The site lies about 45 km west of the coastal town of Annaba, between the hills which rise just to the east of the town of Skikda and those of the forested Massif de l’Edough near Chetaïbi. It consists of a large alluvial coastal plain, the valley and delta of the Oued El Kebir (this is a different river from the one of the same name which floods other sites: DZ001, DZ004, DZ005 and DZ006) in the El Kala complex to the east). The site lies about 30 km north-west of Lac Fetzara (DZ008). The site is open to the Mediterranean at its north-western end, but coastal dunes hold backwater on the flood-plain, resulting in a series of lakes and marshes, formed in depressions and valleys and extending from a few to several dozen hectares. The marshes overall can extend over 30 km inland and reach nearly 20 km wide, with maximum winter water depths of 2 m. Shallow lakes along the Oued El Kebir can reach 4 m deep. The marshes are brackish near the sea and there are dense stands of vegetation, with Salicornia sp. dominant in some areas. Further upstream dominant species include Phragmites australis, Typha capensis and Carex, Cladium, Juncus and Scirpus spp. There are also large stands of Alnus glutinosa, frequently inundated, with rich ferns in the undergrowth. Human uses of the site include cultivation (especially tomatoes and melons) and grazing.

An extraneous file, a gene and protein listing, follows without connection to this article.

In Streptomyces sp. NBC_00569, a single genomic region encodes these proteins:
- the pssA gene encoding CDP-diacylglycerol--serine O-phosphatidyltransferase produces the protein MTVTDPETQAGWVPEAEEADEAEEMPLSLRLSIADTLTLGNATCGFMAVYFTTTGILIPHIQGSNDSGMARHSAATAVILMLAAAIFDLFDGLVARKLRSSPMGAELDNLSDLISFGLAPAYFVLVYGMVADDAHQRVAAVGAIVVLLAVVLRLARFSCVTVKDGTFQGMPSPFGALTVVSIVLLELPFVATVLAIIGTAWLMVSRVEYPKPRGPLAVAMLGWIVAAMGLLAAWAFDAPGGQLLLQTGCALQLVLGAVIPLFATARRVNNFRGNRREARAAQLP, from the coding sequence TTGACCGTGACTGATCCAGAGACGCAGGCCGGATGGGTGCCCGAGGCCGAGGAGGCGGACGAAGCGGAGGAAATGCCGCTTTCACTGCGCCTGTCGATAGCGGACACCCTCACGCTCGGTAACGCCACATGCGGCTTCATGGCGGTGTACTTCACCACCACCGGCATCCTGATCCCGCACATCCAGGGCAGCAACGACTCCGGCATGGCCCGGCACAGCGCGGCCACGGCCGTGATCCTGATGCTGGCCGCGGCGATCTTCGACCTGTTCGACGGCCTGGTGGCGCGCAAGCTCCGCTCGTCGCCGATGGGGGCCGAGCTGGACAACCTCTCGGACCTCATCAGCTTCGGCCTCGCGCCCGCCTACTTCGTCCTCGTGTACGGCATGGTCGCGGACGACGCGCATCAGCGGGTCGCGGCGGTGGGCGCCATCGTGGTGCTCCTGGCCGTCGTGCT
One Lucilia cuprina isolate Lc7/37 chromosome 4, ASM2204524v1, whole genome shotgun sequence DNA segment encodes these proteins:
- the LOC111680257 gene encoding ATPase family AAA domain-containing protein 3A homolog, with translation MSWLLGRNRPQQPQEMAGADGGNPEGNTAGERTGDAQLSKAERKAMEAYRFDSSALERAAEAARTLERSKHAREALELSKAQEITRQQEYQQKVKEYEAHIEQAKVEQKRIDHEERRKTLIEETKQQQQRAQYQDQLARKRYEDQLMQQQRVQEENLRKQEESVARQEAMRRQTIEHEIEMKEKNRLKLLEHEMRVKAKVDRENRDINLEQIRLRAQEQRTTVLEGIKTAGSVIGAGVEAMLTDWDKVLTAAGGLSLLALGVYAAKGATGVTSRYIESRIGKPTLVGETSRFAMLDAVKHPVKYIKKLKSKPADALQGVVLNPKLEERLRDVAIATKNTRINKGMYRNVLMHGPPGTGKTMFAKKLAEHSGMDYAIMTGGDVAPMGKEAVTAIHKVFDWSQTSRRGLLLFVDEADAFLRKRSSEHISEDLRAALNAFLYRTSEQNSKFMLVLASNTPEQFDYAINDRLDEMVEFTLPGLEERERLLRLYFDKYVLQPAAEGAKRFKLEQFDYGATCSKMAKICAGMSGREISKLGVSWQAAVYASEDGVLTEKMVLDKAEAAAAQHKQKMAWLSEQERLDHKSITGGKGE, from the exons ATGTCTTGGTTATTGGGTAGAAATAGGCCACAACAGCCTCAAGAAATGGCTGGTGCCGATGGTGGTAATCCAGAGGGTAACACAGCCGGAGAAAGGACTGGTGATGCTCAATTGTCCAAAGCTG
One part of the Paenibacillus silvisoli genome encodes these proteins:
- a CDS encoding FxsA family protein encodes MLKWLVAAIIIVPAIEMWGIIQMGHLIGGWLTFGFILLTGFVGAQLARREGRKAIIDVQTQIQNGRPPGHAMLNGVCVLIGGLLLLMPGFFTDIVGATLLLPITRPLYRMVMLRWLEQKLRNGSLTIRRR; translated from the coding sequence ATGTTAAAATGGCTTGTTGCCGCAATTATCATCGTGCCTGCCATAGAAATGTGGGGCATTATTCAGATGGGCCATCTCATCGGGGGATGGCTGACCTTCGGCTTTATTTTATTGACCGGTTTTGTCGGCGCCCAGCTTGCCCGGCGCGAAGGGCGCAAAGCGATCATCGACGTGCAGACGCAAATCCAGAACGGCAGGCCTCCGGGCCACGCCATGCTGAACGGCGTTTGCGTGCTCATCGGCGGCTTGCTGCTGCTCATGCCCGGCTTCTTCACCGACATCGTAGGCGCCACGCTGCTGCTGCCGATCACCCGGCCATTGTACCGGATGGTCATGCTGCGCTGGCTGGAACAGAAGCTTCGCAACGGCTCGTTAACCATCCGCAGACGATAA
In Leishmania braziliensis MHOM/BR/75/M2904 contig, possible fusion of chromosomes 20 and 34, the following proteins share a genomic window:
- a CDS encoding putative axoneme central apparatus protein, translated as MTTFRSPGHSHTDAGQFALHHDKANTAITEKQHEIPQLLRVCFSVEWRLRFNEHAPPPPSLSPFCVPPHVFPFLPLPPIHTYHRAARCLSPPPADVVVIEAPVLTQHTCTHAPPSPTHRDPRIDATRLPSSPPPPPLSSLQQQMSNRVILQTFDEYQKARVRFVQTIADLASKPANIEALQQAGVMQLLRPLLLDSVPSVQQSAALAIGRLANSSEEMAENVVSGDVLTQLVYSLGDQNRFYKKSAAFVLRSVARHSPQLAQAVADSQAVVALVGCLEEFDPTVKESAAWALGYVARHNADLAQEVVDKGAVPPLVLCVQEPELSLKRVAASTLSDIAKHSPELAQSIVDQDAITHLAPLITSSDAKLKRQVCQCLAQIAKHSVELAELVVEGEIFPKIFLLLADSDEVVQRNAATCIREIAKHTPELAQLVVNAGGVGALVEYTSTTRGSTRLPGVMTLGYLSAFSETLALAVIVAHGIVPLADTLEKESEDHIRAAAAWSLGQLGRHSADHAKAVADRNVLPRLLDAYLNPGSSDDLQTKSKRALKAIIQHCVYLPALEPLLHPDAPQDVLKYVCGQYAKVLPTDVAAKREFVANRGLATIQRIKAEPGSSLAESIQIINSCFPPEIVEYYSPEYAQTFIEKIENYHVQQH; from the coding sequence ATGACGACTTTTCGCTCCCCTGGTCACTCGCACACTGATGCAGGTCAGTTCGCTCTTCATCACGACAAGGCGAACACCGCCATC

See Box for key species. Both Aythya nyroca and Oxyura leucocephala were confirmed as breeding birds on the site (on Lac Ben Azzouz) in 1991. It is considered the second most important site for breeding A. nyroca in Algeria (after Lac Tonga, site DZ002), with more than seven pairs and one nest found in 1991. This species also winters on the site (35 birds in 1987). The site is considered the third most important breeding site in Algeria for O. leucocephala (after Lac Tonga and Lac des Oiseaux, site DZ005) with one nest found in 1991. Other species recorded wintering on the site included small numbers of Vanellus vanellus, Calidris minuta and Limosa limosa in 1992; older references state that the site was important for wintering Anser anser, Gallinago gallinago and Vanellus vanellus, but no numbers or years are given.
Non-bird biodiversity: None known to BirdLife International.
Pressure/threats to key biodiversity
The site was designated as a Ramsar Site in 2001 and has been proposed as a Regional Nature Park. Potential threats include unmanaged agricultural expansion and run-off and waste-water from villages upstream. There is said to be very little hunting.